Dongles don't work as well as pcie wifi cards mainly because dongles don't have good antennae.

    I don't think M.2 is worth it yet. The SSDs aren't any faster than sata SSDs - so far any way.
    Reply
  • Crashman
    15721416 said:
    4K on integrated graphics?

    I think I'd prefer to use a very heavy graphics card.

    Would it be a better deal to get a mitx mobo and add a pcie wifi card yourself?
    Don't worry about 4k, think about QHD (2560x1440), particularly in work environments such as displaying large spreadsheets. People say the previous-generation HDMI and single-link DVI is limited to 1080p, but I think that's because they forget about the 1920x1200 option.

    The problem is that the ASRock board doesn't allow ANY resolution above 1920x1200, including the ever-present QHD.

    The solution is that the MSI board allows EVERY resolution up to 4k, including the ever-present QHD.

    I hope when I phrase it like that, you'll understand why 4k isn't the issue: It's the "up to 4k" part--those in-between settings like 2560x1440--that matter enough in typical integrated graphics markets to make this an important feature.
    Reply
  • dvanburen
    This Asrock board doesn't make a sensible purchase. Asrock offers a much nicer version (Z97E-ITX/ac) with a 6-phase power controller, Display Port, Intel LAN, VRM Heatsink, better audio and more. It's usually about $117 AR in the US, only a $15 premium over the reviewed Z97M-ITX/ac.

    Asrock also offers the H97M-ITX/ac, which is virtually identical to the reviewed Z97M-ITX/ac other than the chipset. Seriously, it's the same PCB. It's also $19 less expensive. I doubt that anyone is going to buy the Z97M-ITX/ac to overclock, so what's the point of choosing Z97 over H97? Oh, the H97M-ITX/ac can overclock too. So again, why does the Z97M-ITX/ac even exist?

    TL,DR: Save your money and get the H97M-ITX/ac if you want a decent HTPC/NAS/Whatever. Buy the Z97E-ITX/ac if you want more features and better OC potential. Skip the Z97M-ITX/ac.
    Reply
  • logainofhades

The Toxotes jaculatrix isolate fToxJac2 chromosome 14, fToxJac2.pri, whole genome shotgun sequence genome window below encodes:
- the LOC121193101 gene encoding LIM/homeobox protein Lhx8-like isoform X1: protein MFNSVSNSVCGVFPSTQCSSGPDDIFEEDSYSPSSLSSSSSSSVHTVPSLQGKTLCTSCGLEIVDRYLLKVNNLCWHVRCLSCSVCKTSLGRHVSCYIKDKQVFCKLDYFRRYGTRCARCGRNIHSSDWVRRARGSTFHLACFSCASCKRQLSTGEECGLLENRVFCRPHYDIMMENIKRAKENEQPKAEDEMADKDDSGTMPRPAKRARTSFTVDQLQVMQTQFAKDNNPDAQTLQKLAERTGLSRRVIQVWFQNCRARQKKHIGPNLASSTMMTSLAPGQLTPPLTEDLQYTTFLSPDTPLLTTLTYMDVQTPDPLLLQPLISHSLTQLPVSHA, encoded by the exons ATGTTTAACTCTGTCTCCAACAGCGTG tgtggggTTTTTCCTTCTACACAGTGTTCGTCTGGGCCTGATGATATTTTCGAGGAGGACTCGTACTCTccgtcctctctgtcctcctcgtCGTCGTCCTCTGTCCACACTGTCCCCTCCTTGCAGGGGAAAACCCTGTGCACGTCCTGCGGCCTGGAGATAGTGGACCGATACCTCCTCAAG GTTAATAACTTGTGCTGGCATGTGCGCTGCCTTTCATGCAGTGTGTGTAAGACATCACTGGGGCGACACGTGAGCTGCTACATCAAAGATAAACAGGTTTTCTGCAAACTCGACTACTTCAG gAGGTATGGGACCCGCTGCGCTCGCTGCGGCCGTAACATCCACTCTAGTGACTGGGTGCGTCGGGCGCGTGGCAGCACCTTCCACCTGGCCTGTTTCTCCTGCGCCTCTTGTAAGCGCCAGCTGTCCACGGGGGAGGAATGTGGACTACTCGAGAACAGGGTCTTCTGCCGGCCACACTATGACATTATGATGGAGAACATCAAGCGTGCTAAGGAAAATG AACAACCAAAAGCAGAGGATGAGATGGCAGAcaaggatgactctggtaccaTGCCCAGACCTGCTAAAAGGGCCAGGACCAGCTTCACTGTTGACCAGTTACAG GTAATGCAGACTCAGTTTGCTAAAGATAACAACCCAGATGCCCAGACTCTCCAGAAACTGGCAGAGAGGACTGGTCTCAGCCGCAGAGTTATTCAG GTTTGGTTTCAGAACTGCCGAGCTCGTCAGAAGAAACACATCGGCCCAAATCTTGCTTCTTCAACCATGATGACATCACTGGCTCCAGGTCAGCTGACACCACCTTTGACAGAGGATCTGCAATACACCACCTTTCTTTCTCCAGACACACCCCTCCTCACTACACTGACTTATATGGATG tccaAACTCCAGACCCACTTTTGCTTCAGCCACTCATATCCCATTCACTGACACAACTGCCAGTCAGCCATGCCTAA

I wonder why Asrock sent there inferior board? Maybe someone at Asrock goofed. The Z97E-ITX/ac is definitely a far better board and includes an M.2 slot. Also the other companies that declined to offer a review sample, makes me feel they didn't see their product as good enough to compete. I shall avoid their ITX boards, in the future.
    Reply
  • Onus
    Perhaps other mITX offerings will make an appearance soon...
    (If you don't care about overclocking, the H97M-ITXa/c is indeed a nice board)

    Reviews are sometimes centered around a particular price point, which may be why the more premium products aren't shown here.

    I just built Minion using a Maximus VII Impact. The only thing I wish it had, and this is minor, is a second USB2.0 header so I can use an existing card reader with it. I'll just buy an external USB3.0 card reader instead.
    Reply
  • James Mason
    nvm
    Reply
  • logainofhades
    Their price is similar enough, that I don't see the point of the Z97 board we were given, vs the one we really wanted to see.

    PCPartPicker part list / Price breakdown by merchant
    Motherboard: MSI Z97I AC Mini ITX LGA1150 Motherboard ($122.99 @ SuperBiiz)
    Total: $122.99
    Prices include shipping, taxes, and discounts when availableGenerated by PCPartPicker 2015-04-21 16:27 EDT-0400
    PCPartPicker part list / Price breakdown by merchant
    Motherboard: ASRock Z97E-ITX/ac Mini ITX LGA1150 Motherboard ($129.99 @ SuperBiiz)
    Total: $129.99
    Prices include shipping, taxes, and discounts when availableGenerated by PCPartPicker 2015-04-21 16:27 EDT-0400

    PCPartPicker part list / Price breakdown by merchant
    Motherboard: ASRock Z97M-ITX/AC Mini ITX LGA1150 Motherboard ($117.99 @ SuperBiiz)
    Total: $117.99
    Prices include shipping, taxes, and discounts when availableGenerated by PCPartPicker 2015-04-21 16:28 EDT-0400
    Reply
  • Onus
    Vendors choose what boards to send.
    Reply